AIR is eyeing models for both U.S. flood risk and for how pandemic risk could impact a population, according to Peter Dailey, vice president and director of atmospheric science for AIR. Dailey, who said the flood model should be ready by 2014, spoke to Best's News Service at the recent Risk and Insurance Management Society's annual conference in Los Angeles.
Q: How is climate change impacting risk management?
A: At AIR, we of course develop a wide range of models for extreme events, and helping insurers and risk managers to prepare in advance for the kinds of extreme events that can occur in a year. When it comes to atmospheric events, which is my area of specialty, climate change is definitely a topic in the front of a lot of people's minds. For risk managers and insurers, to some extent, climate change is a question in their minds. "Is this something we need to pay close attention to for our portfolio of risks?"
What we do is we study climate from all angles. A full spectrum of impacts it could have, all the way down to individual events, the effects of climate conditions on, for example, hurricanes as they're developing in the Atlantic, and potentially impacting a portfolio of properties in real time. We've just recently announced a service that helps insurers and risk managers to account for that risk as storms develop.
All the way through the other end of the spectrum, which would be looking out 20, 50 years from today. The uncertainties are quite large, but it may be that climate will change to such an extent in the long term that even insurers and reinsurers need to be carefully paying attention to those types of impacts today.
We also study the long-term perspective, we look at how climate conditions may develop and evolve over the long term, and affect the risks of tomorrow.
Q: What emerging risks are you seeing today?
A: We've been seeing a lot of different interests here at RIMS. Those include some areas of risk that we're developing new models for, for example pandemic flu. This is an area of emerging risk that's becoming more and more pertinent. As a modeler of extreme events, we're looking into how very widespread pandemics could affect very large populations, whether it be in North America, or anywhere in the world. We're also hearing a lot about the need for objective assessment of U.S. flood risk. There's not any one single model that can account for U.S.-wide flood risk today, so this is something that we've been developing, actually, for some time now. It's a very important area for U.S. insurers, obviously, re-insurers as well.
This is a model we've...It's been in the works for quite some time now. We expect to release a U.S.-wide flood model for the contiguous US in 2014. That's another area of risk that we've been hearing a lot about here at RIMS, and we expect to move forward with more research.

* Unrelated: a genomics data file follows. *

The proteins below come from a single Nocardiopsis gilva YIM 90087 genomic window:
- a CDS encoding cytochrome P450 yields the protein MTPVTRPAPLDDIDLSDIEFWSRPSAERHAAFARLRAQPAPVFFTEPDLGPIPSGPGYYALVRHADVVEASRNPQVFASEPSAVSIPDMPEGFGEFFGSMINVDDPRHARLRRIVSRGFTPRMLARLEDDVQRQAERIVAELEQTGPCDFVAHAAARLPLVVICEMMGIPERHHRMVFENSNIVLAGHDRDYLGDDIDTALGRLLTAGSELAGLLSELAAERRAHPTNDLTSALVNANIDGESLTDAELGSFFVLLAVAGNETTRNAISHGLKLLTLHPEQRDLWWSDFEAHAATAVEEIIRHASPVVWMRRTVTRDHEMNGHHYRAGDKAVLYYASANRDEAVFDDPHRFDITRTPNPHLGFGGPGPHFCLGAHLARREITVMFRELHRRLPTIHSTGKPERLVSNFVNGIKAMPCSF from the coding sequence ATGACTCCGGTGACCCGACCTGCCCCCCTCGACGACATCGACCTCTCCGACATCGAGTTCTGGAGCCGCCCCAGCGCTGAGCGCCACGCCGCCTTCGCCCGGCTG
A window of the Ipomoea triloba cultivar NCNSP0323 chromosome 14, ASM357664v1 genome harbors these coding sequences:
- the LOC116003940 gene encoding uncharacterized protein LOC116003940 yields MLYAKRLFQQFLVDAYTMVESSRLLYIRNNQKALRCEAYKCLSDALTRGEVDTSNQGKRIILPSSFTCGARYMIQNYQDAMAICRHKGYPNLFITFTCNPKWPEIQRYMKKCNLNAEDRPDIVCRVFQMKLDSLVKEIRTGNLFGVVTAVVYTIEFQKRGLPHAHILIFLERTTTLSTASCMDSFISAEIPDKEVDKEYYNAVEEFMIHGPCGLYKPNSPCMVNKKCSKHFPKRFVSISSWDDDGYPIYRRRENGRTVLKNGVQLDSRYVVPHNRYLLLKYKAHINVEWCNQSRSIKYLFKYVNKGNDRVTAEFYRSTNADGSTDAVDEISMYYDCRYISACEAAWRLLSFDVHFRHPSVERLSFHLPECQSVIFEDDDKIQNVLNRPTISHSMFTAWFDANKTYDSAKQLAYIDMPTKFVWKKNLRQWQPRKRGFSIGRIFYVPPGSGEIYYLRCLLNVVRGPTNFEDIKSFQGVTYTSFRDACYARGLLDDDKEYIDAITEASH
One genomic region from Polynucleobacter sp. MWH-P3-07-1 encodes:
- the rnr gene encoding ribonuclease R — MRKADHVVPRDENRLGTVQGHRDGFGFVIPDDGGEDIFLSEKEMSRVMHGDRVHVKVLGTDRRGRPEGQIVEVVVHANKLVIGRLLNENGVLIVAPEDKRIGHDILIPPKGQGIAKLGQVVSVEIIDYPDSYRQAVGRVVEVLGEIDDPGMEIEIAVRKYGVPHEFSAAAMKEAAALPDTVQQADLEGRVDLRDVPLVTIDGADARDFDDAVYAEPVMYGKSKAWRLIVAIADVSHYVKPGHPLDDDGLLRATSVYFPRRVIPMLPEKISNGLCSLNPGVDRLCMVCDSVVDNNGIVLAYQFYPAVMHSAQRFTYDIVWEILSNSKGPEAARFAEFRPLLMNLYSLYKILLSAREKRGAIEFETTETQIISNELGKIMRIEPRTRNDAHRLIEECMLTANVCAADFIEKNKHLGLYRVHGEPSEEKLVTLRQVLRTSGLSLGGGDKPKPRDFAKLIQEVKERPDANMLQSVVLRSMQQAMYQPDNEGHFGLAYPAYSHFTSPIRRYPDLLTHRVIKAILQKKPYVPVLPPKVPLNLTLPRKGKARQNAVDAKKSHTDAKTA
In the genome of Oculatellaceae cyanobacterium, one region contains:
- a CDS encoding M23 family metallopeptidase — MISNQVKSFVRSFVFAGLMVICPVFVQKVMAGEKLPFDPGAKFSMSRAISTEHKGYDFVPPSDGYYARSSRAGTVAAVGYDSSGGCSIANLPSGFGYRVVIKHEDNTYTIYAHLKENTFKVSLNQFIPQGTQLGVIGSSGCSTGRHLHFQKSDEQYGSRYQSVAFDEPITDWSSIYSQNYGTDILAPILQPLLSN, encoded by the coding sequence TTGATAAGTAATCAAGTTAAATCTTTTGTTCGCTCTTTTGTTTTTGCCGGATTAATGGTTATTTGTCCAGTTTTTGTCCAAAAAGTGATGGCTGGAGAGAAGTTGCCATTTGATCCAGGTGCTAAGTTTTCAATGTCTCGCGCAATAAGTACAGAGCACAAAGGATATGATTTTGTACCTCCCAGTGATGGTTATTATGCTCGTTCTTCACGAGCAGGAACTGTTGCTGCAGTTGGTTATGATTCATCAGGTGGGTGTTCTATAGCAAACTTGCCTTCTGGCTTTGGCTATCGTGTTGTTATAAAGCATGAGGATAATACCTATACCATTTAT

Q: Looking back at Hurricane Sandy, what lessons were learned there?
A: Sandy was one of many very important extreme events in the very-recent past. Ranks up there with other major recent events like Hurricane Katrina, for example, the North Ridge Earthquake in California. Every time there is an extreme event, whether it be in the US, or anywhere in the world, we pay very close attention, not only as the event's unfolding, but after the fact. We need to take a close look at the kind of damage that's observed on the ground.
We take a close look at how well our model was able to simulate the circumstances of the event, whether it be the hazard, the wind speeds in the case of Sandy, the flooding along the coast, or the actual damage that can occur to property. How widespread that damage is. Some of the lessons that we're hearing come from domains beyond just insurance. For example, emergency managers are very interested in how Sandy unfolded, but also how can they better prepare well in advance for an event like Sandy, before it happens.
This is also, obviously, of interest to the insurance industry. One of the reasons the cat-modeling industry itself is around today is because of the aftermath of Hurricane Andrew, where many lessons were learned. What we find here, especially in the case of emergency management, is that by playing out scenarios in advance of the season, could be a historical event like Sandy, it could be an even more extreme event than Sandy, but a plausible event. Maybe more extreme than has been observed historically.
What you find is that decision makers are able to play out an event, make decisions, but without the stress of the actual event unfolding. In advance, learn from their decisions, what kind of information would allow them to make better decisions. That kind of playing out historical events, reconstructing historical events, and putting decision makers to the task of decision making in advance, allows them to better prepare. That's what we're in the business of doing developing models that allow any industry of interest in risk, to better prepare for events before they happen.